REP. JOHN Conyers Jr., the Michigan Democrat recently crowned for the 20th time when voters sent him back to Congress, might be the ambulatory argument for term limits.
Conyers has sponsored much legislation, some of it good, over the years. He has so grown in stature that he has made the error of thinking he actually knows something about Maryland's politics. Here's the congressman speaking at a post-election forum Thursday sponsored by the Joint Center for Political and Economic Studies in the Rayburn House Office Building .
"I know why [Gov.-elect] Robert Ehrlich and [Lt. Gov.-elect] Michael Steele were elected," Conyers told those assembled -- a group that included Steele. "It was because [Lt. Gov.] Kathleen Kennedy Townsend was too dumb to put a black on the ticket, and she lost."
One doesn't get a sense of Maryland history, I suppose, walking around the halls of the Rayburn House Office Building. The 2002 election wasn't the first time an African-American ran on the Republican gubernatorial ticket in the lieutenant governor's slot. Aris Allen was the first, running with Republican gubernatorial candidate J. Glenn Beall in 1978.
The Democrats have just once put a black candidate up for high office. When they did - in the 1986 primary, with former U.S. Rep. Parren J. Mitchell running for lieutenant governor on a ticket with Stephen H. Sachs -- Democrats rejected the ticket the black candidate was on.
The difference in this case is that the Republicans managed to get a ticket with a black lieutenant-governor candidate elected. Conyers knows in his heart that as long as he remains a Democrat, he'll continue to be "Representative Conyers," representing Michigan's 14th District, instead of "Senator Conyers," representing the entire state.
There were a number of factors contributing to the Ehrlich-Steele victory other than Townsend's choice of running mate. Conyers obviously didn't know of - and wouldn't have mentioned if he did - the notorious race-baiting Democrats engaged in during the campaign.
Who can forget Townsend defending affirmative action during her debate with Ehrlich at Morgan State? Slavery, lynching, discrimination and Jim Crow were based on race, Townsend pandered, thus affirmative action should be also. She was absolutely right on Jim Crow, a little right on the slavery, but dead wrong on lynching and discrimination.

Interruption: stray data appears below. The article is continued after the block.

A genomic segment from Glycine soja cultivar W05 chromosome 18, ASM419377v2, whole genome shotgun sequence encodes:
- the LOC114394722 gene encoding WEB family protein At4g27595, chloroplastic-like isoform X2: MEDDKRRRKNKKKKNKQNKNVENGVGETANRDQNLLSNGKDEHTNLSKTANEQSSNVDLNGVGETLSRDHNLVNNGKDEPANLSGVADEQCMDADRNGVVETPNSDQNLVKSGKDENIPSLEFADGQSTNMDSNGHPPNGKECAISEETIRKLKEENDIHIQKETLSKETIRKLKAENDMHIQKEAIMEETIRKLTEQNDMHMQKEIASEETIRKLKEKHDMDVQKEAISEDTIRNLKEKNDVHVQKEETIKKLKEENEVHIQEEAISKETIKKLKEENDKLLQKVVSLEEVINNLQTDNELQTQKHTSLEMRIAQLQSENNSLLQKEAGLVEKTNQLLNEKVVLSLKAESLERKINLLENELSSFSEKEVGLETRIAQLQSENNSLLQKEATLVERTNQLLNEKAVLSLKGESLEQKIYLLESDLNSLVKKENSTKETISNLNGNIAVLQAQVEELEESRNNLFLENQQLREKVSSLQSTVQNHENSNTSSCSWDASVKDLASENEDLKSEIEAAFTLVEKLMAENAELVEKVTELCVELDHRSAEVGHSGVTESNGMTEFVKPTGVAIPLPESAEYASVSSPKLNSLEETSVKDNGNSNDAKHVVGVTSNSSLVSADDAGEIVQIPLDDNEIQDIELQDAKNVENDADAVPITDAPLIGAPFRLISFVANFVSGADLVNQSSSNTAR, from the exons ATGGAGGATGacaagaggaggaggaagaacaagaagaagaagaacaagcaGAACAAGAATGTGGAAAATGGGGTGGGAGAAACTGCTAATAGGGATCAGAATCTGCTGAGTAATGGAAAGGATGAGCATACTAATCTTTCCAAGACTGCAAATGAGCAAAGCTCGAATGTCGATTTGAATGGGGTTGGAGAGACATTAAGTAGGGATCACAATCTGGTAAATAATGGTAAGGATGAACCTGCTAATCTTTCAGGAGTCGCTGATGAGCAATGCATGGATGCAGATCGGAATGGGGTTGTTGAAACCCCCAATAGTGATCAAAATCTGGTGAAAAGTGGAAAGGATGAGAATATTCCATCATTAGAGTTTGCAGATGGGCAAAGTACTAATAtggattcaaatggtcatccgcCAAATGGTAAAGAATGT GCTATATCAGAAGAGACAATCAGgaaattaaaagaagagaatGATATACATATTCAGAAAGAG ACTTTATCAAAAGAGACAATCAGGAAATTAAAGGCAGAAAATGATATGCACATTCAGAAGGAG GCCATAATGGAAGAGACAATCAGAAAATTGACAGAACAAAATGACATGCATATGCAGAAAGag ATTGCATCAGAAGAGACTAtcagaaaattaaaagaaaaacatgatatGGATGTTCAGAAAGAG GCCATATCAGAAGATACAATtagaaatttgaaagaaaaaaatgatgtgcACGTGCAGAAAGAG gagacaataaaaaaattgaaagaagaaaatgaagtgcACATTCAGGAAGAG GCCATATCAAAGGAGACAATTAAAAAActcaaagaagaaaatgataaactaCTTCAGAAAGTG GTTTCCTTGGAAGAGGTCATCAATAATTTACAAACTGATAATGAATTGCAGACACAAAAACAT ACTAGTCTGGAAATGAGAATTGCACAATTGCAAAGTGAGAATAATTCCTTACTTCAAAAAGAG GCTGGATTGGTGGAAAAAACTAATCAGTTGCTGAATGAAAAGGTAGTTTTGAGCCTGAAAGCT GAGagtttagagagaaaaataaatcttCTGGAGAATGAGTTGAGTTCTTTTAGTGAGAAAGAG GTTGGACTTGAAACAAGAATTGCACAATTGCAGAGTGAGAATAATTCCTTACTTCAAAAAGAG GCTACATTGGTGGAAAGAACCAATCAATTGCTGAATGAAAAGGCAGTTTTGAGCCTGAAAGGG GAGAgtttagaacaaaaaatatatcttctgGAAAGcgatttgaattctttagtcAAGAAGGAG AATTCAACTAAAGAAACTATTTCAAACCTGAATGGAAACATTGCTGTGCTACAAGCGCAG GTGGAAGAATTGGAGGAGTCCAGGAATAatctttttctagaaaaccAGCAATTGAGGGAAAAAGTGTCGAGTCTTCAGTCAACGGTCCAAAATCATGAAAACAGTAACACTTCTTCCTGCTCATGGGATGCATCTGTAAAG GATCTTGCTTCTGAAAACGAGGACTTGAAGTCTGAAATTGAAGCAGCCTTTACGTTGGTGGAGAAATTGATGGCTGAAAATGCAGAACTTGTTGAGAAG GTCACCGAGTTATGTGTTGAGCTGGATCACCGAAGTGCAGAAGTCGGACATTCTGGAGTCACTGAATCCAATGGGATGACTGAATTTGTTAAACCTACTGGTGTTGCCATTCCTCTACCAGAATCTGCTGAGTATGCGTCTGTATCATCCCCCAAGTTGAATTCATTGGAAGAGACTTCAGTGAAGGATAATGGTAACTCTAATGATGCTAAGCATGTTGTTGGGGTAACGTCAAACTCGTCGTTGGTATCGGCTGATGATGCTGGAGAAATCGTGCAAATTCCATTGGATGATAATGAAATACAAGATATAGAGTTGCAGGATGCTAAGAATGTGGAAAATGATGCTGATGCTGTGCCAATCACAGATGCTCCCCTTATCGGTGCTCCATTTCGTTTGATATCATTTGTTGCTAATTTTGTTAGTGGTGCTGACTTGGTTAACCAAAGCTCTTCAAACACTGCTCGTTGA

Then, of course, there was the episode of Oreo cookies being passed around by members of the debate audience as an insult to Steele, with the implication being he wasn't quite black enough. It's a tactic Conyers tried Thursday, but Steele called him on it.
"I'm interested in the psychology of black conservatives," Conyers said. "I want to know `What makes you like this?'"
Steele's rejoinder was swift.
"What you're saying is that there is no room for diversity of opinion," Steele said. "You're saying, `There is no room for any thinking not like my own.' Whites can have diversity of thought. Blacks, apparently, can not."
Steele then took the time to educate Conyers on why the Republicans took Maryland's governorship.
"Democrats felt they had the black vote, 90-10," Steele said. "They had the women's vote. They wanted the white male vote. They hadn't counted on Ehrlich recognizing that strategy."
Steele's reference was to retired Adm. Charles R. Larson, Townsend's running mate. Democrats, Steele said, never figured Ehrlich to select a black running mate.
Nor did they figure prominent black Democrats would ever support Ehrlich. The Democrats rolled those dice and they came up snake-eyes. After the Thursday morning forum, Steele was back in Baltimore that night, for a "meet and greet" session held at the Southern Blues restaurant on Howard Street.
Former state Sen. Clarence M. Mitchell III was there, talking about how Democrats had taken blacks for granted way too long. His son, departing state Sen. Clarence M. Mitchell IV, was there, proud that the ticket he had backed won.
Del. Tony E. Fulton showed up, as did attorneys William J. Murphy and A. Dwight Pettit. In 1976, Pettit was the state co-chairman for the campaign of Jimmy Carter, who went on to become the first Democratic president since Lyndon Baines Johnson. Pettit and Murphy backed Ehrlich and Steele in the election.
The Democrats didn't figure on such people as William Poinsette, a financial adviser who is one of a growing number of young blacks registering as independents, not Democrats. Poinsette said he heard things from Ehrlich and Steele he didn't hear from Townsend-Larson.
"The Ehrlich-Steele platform stressed inclusion: everybody coming to the table," Poinsette said.